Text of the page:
Exhibition raises awareness on banned objects

National 1 minute, 55 seconds


AN EXHIBITION showcasing numerous confiscated items is becoming a popular attraction in the Sultanate, drawing more than 2,500 visitors to the Islamic Da’wah Centre in Kg Pulaie over the past year.

According to the religion development assistant at the Islamic Da’wah Centre, the number of visitors to the exhibition has increased every year, with the majority from schools trips, working visits and foreign tourists.

Hj Zulhilmi Hj Lakat yesterday said many first-time visitors to the exhibition were fascinated by the types of confiscated items that were put on display.

Comprising several hundred objects, the exhibit showcased different banned items that have been confiscated in Brunei including magazines containing lewd content and reading materials that propagate religions other than Islam.

“A lot of people don’t know these things can be confiscated until they see it here,” said Hj Zulhilmi, explaining that the exhibition helped to raise awareness about items that are banned.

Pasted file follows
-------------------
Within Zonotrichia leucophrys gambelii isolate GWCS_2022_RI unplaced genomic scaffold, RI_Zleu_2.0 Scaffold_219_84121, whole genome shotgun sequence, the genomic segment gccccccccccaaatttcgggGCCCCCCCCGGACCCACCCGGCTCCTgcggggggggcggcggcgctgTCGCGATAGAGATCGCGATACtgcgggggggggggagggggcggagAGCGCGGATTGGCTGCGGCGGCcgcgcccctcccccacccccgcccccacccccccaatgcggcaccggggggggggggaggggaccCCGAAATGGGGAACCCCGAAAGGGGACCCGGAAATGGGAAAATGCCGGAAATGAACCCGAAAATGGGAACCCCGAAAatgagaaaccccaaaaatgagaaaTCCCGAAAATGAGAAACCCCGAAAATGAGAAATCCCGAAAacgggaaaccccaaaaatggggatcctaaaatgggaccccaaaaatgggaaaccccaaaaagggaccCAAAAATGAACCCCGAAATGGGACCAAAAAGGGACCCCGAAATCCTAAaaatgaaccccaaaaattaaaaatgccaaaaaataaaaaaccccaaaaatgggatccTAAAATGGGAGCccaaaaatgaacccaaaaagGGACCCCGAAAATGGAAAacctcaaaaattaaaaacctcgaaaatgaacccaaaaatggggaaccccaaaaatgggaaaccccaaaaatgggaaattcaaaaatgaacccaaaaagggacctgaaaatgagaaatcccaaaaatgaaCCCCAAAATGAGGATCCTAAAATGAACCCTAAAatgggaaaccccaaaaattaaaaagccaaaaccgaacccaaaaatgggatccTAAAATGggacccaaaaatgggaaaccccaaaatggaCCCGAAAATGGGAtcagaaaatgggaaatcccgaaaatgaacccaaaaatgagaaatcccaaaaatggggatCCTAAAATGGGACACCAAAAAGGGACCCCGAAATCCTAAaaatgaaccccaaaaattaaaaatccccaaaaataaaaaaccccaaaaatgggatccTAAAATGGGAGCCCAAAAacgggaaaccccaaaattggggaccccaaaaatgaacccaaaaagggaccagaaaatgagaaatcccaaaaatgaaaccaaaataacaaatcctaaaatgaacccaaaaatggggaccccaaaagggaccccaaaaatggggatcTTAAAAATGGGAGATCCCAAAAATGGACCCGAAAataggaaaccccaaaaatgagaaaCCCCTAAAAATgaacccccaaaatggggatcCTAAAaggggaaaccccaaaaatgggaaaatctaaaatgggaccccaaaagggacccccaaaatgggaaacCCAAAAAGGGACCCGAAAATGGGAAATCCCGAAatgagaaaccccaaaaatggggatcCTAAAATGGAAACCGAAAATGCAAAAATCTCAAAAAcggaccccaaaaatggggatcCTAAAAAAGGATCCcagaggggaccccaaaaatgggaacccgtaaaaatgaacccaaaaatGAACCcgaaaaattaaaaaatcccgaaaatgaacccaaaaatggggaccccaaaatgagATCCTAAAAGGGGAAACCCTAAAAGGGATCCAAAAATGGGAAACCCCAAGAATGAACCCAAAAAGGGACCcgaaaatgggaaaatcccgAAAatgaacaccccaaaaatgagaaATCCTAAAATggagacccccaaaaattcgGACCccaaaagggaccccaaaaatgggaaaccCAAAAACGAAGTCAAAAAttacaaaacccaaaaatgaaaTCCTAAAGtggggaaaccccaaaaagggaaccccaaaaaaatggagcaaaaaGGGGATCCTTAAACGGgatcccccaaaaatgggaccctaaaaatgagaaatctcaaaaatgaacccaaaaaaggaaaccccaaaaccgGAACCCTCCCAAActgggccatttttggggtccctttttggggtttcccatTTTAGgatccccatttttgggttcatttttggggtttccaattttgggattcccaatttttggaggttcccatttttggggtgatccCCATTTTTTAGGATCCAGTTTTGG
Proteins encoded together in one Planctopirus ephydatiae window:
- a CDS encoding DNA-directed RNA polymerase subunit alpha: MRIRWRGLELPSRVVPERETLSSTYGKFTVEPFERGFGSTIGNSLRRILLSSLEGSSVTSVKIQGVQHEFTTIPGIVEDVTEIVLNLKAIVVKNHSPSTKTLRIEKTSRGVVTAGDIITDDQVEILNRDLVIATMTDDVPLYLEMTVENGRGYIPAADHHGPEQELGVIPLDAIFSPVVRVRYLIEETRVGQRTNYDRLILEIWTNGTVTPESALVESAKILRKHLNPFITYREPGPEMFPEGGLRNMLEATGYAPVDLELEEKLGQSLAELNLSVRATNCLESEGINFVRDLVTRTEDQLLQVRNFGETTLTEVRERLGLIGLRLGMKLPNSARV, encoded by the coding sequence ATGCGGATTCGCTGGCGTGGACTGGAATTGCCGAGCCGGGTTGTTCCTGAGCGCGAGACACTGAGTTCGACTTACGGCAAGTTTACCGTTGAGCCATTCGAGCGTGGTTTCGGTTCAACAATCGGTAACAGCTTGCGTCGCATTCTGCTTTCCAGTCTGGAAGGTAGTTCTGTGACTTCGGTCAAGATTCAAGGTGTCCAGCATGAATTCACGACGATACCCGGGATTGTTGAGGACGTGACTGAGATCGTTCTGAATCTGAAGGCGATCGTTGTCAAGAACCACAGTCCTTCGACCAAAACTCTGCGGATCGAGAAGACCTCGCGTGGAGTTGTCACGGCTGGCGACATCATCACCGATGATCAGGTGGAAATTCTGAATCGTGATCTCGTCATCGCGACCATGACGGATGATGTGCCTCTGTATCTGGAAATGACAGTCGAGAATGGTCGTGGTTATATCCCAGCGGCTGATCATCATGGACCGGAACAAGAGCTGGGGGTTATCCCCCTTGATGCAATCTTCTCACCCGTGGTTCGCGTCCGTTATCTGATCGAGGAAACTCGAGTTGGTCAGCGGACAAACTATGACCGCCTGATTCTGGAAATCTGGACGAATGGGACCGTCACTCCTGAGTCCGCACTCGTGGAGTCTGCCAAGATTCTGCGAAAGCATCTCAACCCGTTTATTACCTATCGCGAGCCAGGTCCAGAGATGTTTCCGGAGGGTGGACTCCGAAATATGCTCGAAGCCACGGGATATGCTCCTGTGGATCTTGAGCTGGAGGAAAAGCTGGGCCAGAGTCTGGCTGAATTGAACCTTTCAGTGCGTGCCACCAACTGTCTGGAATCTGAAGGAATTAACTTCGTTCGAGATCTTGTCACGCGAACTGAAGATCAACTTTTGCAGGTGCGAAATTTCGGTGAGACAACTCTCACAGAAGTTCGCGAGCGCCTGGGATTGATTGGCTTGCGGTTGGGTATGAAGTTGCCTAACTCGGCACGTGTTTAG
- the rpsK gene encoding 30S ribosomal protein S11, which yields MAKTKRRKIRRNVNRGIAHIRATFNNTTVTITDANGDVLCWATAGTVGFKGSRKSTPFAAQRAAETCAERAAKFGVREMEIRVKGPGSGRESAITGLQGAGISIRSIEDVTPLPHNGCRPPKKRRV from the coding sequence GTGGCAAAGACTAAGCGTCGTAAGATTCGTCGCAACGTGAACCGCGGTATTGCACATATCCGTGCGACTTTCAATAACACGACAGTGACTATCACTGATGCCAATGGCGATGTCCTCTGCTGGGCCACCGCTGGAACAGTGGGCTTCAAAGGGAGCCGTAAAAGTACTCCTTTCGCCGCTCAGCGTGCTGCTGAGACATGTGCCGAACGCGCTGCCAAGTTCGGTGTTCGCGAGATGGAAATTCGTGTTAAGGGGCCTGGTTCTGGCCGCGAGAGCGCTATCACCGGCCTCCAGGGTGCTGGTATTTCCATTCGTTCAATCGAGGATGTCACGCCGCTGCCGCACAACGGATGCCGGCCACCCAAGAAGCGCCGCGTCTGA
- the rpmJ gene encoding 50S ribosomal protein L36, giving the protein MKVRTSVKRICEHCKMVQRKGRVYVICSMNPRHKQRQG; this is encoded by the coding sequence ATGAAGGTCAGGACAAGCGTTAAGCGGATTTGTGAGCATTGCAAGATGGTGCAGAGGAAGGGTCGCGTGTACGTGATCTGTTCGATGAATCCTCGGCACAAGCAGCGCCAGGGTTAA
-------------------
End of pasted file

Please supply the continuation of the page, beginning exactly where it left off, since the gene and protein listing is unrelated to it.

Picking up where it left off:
Brunei has several laws that prohibit the importation, distribution and possession of objects that are contradictory to its national philosophy of Malay Islamic Monarchy (MIB) such as the Undesirable Publications Act under Chapter 25.

Some of the items on display at the exhibition were confiscated due to elements of pornography and gambling, while others were thought to advocate Christianity.

Hj Zulhilmi explained the wide collection of prohibited objects at the exhibition was obtained from the Censorship and Publication Control Unit at the Islamic Da’wah Centre. The items were confiscated at immigration posts and during enforcement raids.

“These items are now part of our permanent collection, but the relevant authorities have continued to confiscate more things since,” he said.

The exhibition also featured a smaller gallery of religious items belonging to His Majesty the Sultan and Yang Di-Pertuan of Brunei Darussalam located on the ground floor. Meanwhile, the banned objects are displayed in glass cabinets on the first floor.

Among the visitors to the exhibition yesterday were 23 delegates from the Da’wah and Communications Faculty at the Institut Agama Islam Negeri Sumatera Utara (IAIN-SU) of Medan, Indonesia.

The exhibition is open to the public from Monday to Thursday and Saturday between 7.45am to 4.30pm. Established in 1984 under the Ministry of Religious Affairs, the Islamic Da’wah Centre is tasked with upholding Islam as the country’s official religion.

The Brunei Times